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A Mississippi caterer raised the minimum wage at his company and sales are higher than ever
via Fit Chef Catering

The minimum wage has been one of the most hotly debated political issues in the country over the past decade. Those that are against raising the wage claim it will lead to unemployment and business closures.

Supporters of an increase in the minimum wage believe that it will not only benefit workers but help small businesses by increasing consumer spending, spurring productivity, and lowering workplace turnover.

Business owners tend to be against raising the minimum wage because it raises the cost of doing business. However, a small business owner and chef in central Mississippi raised the minimum wage at his company and things couldn't have gone better.


It's a great lesson on how people will provide you even more value when you show they're valuable.

Two weeks ago, Kevin Roberts, the owner of Fit Chef Catering in Vicksburg raised the entry-level wage from $9 an hour to $11 across his entire company.

While many in the U.S. are fighting to raise it to $15, Mississippi has the lowest minimum wage at $7.25 an hour, so the rise to $9 is considerable. Plus, Mississippi has the lowest cost of living in the United States. Hawaii, which has the highest, has a minimum age of $10.10.

Roberts didn't just give a lot of people a raise, but some great perks as well.

"This new payscale structure also includes a free daily meal, monthly tip outs, monthly performance bonuses and options for employer based group medical insurance," he wrote in a Facebook post that has gone viral.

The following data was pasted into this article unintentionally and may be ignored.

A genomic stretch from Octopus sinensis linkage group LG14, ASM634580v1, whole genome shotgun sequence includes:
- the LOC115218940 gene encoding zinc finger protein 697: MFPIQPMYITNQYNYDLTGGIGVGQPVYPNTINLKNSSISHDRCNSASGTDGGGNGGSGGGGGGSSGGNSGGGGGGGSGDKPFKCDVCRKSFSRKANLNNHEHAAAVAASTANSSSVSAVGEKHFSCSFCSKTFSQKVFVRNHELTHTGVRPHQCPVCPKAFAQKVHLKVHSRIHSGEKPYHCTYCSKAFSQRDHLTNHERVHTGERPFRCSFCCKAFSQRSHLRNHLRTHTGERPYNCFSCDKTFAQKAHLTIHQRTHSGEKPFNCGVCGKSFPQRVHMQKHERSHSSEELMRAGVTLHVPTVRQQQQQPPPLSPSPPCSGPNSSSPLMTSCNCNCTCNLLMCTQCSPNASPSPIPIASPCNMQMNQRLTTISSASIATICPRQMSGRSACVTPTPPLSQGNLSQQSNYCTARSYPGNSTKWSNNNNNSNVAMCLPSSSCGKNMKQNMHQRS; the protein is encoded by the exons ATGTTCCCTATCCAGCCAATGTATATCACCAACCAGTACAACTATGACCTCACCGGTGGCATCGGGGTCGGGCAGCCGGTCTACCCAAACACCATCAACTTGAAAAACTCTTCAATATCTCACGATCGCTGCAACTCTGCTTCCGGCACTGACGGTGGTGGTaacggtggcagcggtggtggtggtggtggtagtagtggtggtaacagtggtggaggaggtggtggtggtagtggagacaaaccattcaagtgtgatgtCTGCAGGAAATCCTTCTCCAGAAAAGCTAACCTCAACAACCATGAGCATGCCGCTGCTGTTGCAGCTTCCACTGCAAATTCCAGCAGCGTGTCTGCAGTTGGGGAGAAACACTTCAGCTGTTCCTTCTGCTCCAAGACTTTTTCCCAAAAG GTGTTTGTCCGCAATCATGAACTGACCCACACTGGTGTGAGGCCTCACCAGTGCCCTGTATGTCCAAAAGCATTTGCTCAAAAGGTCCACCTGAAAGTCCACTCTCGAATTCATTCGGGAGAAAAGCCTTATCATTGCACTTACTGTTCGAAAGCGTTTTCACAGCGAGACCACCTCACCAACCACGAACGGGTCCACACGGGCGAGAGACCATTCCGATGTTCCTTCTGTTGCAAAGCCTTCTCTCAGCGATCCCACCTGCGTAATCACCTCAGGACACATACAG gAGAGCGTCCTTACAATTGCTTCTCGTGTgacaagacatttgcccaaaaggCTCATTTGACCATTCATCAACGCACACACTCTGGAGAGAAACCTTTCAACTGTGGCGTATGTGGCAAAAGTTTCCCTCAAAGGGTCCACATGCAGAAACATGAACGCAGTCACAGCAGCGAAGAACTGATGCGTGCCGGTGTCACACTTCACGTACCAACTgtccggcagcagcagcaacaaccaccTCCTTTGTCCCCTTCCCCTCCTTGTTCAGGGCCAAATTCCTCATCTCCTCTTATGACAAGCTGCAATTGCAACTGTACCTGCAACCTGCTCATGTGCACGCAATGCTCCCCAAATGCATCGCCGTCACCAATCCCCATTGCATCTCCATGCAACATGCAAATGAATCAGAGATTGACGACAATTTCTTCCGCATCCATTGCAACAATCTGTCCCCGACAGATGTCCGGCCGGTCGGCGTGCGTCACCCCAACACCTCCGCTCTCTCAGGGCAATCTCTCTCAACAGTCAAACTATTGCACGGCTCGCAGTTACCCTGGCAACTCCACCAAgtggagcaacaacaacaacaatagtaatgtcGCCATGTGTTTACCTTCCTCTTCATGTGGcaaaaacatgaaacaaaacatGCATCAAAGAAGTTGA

All of these new incentives meant he had to raise the price of his products by 11 to 13% which adds up to about $.50-$.75 per meal.

After improving his employee's compensation, he noticed that there were eight very positive changes to his business.

  1. Employee tardiness is down
  2. Callouts have been reduced
  3. Employee morale is at an all-time high
  4. Teamwork is at an all-time high
  5. Product quality is at its absolute best
  6. Employees are stepping up in leadership
  7. We have more applications on hand than in the last three months
  8. Production is at an all-time high.

"And, since we are a business," Roberts wrote. "Last week was the HIGHEST grossing sales week we have had as a company since opening 3 years ago. And we are expected to have a growth of near 30-40% about to occur in the next month with the opening of a new location."

The whole experience has changed the way Roberts sees himself and his business.

"The best thing I ever did for my company was take a long hard look at how I was leading and began working on my leadership," he wrote. "I went from leading with an 'iron fist' to now a compassionate heart. Needless to say, the results speak for themselves!"

The Fit Chef Catering story shows that there doesn't always have to be an adversarial relationship between business and labor. It proves that sometimes raising wages can be a win-win for everyone involved.

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Perhaps surprisingly, the main reason people don’t offer more acts of kindness is the fear of being misunderstood. That is, at least, according to The Kindness Test—an online questionnaire about being nice to others that more than 60,000 people from 144 countries completed. It does make sense—having your good intentions be viewed as an awkward source of discomfort is not exactly fun for either party.

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"It is so easy to overestimate the importance of one defining moment and underestimate the value of making small improvements on a daily basis,” James Clear writes. “It is only when looking back 2 or 5 or 10 years later that the value of good habits and the cost of bad ones becomes strikingly apparent.”

His work proves that we don’t need to move mountains to improve ourselves, just get 1% better every day.

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